Activities & Lesson Plans - Kindergarten Newsletter 3/26/10 - A Reading Streak

Grade: K

March 26, 2010 | Kindergarten

In This Issue: Bedtime Books, An Almost Perfect Bracket, Math and Science Study

Tomato Says Sorry BookRead, Read, Read!
When Jim Brozina's youngest daughter, Kristen, entered fourth grade, he suggested they read together before bed 100 days in a row. "The Streak" was his way of stretching their nighttime ritual beyond the age that her older sister had decided she'd outgrown it. His plan was a great success: the two kept reading until his daughter left for college—3,218 consecutive nights later.  


Activity Ideas - Language Arts
Reading & Writing

  • Challenge your child to a read-a-thon. Together, set a time period during which you will read together every night. 
  • After finishing a book, ask your child questions about the text: Who was the main character? What was his or her name? Where did the character live?
  • Help your child mark your number of reading days on a calendar, noting each book and the amount of time spent reading it.
Visit Kideos to hear Tomato Says Sorry and other books.
Learning Tips: Characters, Settings and Important EventsAsk and Answer Questions About a Text

Almost Perfect
The 2010 NCAA Basketball Tournament has been upsetting—to top teams, mostly. Several teams with low seedings have beaten better teams, and this has turned fans and their brackets upside down. Against huge odds, Alex Hermann, 17, had a perfect bracket after the first two rounds. Alex, who has autism, said his math skills helped him with his predictions. On Thursday, Butler beat Syracuse in an upset, ending Alex's winning streak.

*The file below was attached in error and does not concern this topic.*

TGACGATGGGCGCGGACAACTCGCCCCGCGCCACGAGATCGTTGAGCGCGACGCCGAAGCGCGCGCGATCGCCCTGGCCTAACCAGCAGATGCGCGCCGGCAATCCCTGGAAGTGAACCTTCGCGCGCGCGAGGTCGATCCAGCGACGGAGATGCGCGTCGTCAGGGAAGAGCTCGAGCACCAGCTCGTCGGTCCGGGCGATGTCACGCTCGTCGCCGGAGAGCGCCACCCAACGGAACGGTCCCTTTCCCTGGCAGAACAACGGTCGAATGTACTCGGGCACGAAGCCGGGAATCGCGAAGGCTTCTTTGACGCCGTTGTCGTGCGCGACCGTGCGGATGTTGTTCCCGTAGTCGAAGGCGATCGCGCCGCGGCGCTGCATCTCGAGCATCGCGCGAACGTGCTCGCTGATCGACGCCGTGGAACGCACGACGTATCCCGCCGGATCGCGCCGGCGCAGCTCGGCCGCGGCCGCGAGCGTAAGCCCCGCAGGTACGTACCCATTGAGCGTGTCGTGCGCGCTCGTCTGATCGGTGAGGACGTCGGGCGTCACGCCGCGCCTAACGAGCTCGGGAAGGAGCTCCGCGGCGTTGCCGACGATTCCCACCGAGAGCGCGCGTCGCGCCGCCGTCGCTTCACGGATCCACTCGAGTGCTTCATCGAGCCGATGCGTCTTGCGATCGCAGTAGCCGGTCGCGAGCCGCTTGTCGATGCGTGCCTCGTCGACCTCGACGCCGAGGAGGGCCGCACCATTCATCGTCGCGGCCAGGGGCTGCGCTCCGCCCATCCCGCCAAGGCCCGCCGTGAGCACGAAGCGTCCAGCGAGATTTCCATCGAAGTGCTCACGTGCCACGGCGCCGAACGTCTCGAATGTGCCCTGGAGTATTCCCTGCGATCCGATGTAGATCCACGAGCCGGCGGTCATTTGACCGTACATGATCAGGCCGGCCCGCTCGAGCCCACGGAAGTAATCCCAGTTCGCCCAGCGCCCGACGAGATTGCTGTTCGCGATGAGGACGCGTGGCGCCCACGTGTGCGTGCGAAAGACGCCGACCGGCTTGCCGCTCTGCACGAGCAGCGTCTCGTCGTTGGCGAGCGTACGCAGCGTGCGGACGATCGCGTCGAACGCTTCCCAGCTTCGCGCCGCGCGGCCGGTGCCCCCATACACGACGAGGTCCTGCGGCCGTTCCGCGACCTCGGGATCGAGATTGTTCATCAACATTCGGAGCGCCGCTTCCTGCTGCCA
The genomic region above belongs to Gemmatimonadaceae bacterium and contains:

Activity Ideas - Math

Share this with your child: Basketball games, baseball games and other sporting events provide ample opportunity to use your math skills. 

  • ASK: How do we use numbers in basketball? (Answers can include: to determine which team is winning, to identify players, to control the amount of players in the game, to count each team's baskets, goals, points, etc.)  
  • Tell your child that each basketball team in the NCAA Tournament is given a number; this number represents how successful the team has been at winning games. No. 1 is the best.
  • Look at an up-to-date bracket. Point out each team's seed, and help your child determine whether a team has a winning record or a losing record based on the numbers.
Learning Tips: Count Up To 30

A Study on Science and Math
A recent report revealed that more men than women pursue math and science careers. That seems to be changing, as more women are receiving doctorates in science, technology, engineering or math. Still, stereotypes and cultural biases continue to hold some women back.

Activity Ideas - Language Arts
Share this with your child: Many female scientists and mathematicians have made contributions to our society, but we don't always learn about them.   
  • Together with your child, research women scientists and mathematicians from the past and the present
  • Remind your child that the stories that you are reading about these women are true. 
  • Have your child choose one woman he or she thinks is especially interesting. 
  • ASK: What do you like about this person? How do you think this woman's success story might inspire children to study science or math?

Learning Tips: Fantasy vs. Reality

Game of the Week
Game Classroom

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